The BBC’s Salisbury Poisoning drama helps tackle stigma around homelessness

Actors MyAnna Buring and Johnny Harris tell The Big Issue how the new BBC drama rights the wrongs published about real life Salisbury Poisoning victim Dawn Sturgess and her partner Charlie Rowley

“Dawn Sturgess was the only victim to actually have died from Novichok – an innocent woman caught up in geo-political games. Yet so often in the press she was reduced to a tagline of ‘homeless addict’. That was absolutely not the case.”

Two stars of the new BBC1 dramatisation of The Salisbury Poisoning, based on the biggest UK news story of 2018, have spoken to The Big Issue about how the story shines a light on deep-rooted stigma around homelessness and addiction.

For although the collective memory of the Salisbury Poisoning incident centres on an attempted political assassination, bungling assassins claiming to be cathedral lovers and the then unprecedented situation of an entire city going into lockdown over fears of an invisible killer, the nerve agent Novichok – this was only part of the story.

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There were also two entirely innocent victims of Novichok poisoning – Dawn Sturgess, who died from exposure to the nerve agent in July 2018, and her partner Charlie Rowley, who still suffers from the physical and emotional effects. And both were disparaged and dismissed in the aftermath.

“Dawn Sturgess was the only victim to actually have died from Novichok – an innocent woman caught up in geo-political games,” says Buring, best known for roles in Ripper Street and the Twilight films, who plays Sturgess.

“Yet so often in the press she was reduced to a tagline of ‘homeless addict’. That was absolutely not the case. But the phrase seemed to be used to suggest that she died as a result of her lifestyle choices. She did not. She died because she was poisoned by a nerve agent that she should never have come into contact with. It was important, to bring her story back.

“Dawn’s family were incredibly generous, particularly her parents, in allowing us to speak to them,” Buring continues.

“And they’re such a beautiful family. You can feel the love and the care, and therefore you can more profoundly feel the loss. They are still grieving the loss of a daughter, of a sister, of a mother, of a friend.”

Johnny Harris, best known for his role in This Is England, and whose film Jawbone was hugely well received in 2017, plays Rowley – who he met before filming began.

“We are here to make a TV show. But this is this man’s reality. He lost someone he loved deeply in the most surreal and tragic circumstances,” says Harris.

“So to go anywhere near that you have to be very sensitive. Because, to be quite frank, his treatment at the hands of some sections of the press was atrocious.”

In a wide-ranging interview, Harris also talks about the way the current Covid-19 crisis has changed our ideas about heroes. He sees the way Rowley has handled the trauma as deeply heroic.

“We see statues and blue plaques and all sorts of things up to people that the political elite called heroes. But I’ve got people that I think are heroes. They are the people who make themselves available to you, mothers, nurses, people who turn up anonymously to help others.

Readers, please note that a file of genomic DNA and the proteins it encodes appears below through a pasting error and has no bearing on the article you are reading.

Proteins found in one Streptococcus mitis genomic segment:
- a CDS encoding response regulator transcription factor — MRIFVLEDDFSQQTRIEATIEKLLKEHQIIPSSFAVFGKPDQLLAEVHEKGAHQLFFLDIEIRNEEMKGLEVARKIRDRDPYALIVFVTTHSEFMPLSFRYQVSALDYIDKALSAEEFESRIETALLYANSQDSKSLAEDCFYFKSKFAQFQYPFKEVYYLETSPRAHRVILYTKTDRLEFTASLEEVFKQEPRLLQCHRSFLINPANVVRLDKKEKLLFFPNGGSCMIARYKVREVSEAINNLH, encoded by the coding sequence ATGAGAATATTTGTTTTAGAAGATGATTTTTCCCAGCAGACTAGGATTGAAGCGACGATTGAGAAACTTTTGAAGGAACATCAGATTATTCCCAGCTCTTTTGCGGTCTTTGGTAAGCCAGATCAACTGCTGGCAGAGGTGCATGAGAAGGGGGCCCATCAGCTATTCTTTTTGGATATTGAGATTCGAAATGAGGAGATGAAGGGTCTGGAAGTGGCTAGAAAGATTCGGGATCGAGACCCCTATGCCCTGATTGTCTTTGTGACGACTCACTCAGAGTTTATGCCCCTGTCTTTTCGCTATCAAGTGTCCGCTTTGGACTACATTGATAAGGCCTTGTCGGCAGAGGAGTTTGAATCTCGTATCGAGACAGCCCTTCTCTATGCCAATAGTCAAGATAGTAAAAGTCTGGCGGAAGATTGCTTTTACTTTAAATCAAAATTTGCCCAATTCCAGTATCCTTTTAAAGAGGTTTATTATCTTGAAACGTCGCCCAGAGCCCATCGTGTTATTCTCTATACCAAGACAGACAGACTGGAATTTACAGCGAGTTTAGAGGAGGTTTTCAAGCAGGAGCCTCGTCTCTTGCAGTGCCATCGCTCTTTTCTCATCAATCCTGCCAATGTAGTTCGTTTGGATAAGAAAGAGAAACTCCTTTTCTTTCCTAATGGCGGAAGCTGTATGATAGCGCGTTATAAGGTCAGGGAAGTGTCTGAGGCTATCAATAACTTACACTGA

“I get a plethora of scripts and I turn down far more than I take on because nine times out of 10 I’m given the role of the misogynistic or homophobic or racist or prejudiced white working class sidekick. I’m just not interested in playing that.

“I want to play people who contribute to the world. I want to tell stories about those kinds of people. And I want to tell stories about their achievements, their role in serving society, why I think those kind of people are heroes. I have always been drawn to marginalised people. It is where I come from. Those are my people.

“I’ve found this public applause for the NHS workers to be deeply moving. I go out every Thursday and find the whole thing very poignant and powerful. And I can only hope that we don’t forget that.”

For the actors, this new drama is built out of a desire to do right by Dawn Sturgess and Charlie Rowley. To alter the collective consciousness about them and to portray them, correctly, as two people in love, who may have been to some dark places but were bringing light back into each other’s lives and planning a happy future.

“The main aim for me was just to try and remind people that this was a real human being that died,” says Buring. “A real human being with highs and lows and joys and sadness… and who ultimately shouldn’t have died.”

I met an amazing human being that has experienced something in life that is extraordinary

For Harris, making this drama has had another uplifting outcome.

“I went to meet Charlie with an open heart. And like with anything in life, if you go into it with an open heart and an open mind, something always happens,” he says.

“The project is over. He’s seen it and I’ve seen it. So that part of the relationship is done now, I guess. But what’s come out of it that was unexpected was a really lovely connection and friendship that continues to this day.

“I met an amazing human being that has experienced something in life that is extraordinary. And the grace and dignity that he’s come through that with still moves me greatly.”

The Salisbury Poisoning airs on June 14,15 and 16 on BBC1 and is available on iPlayer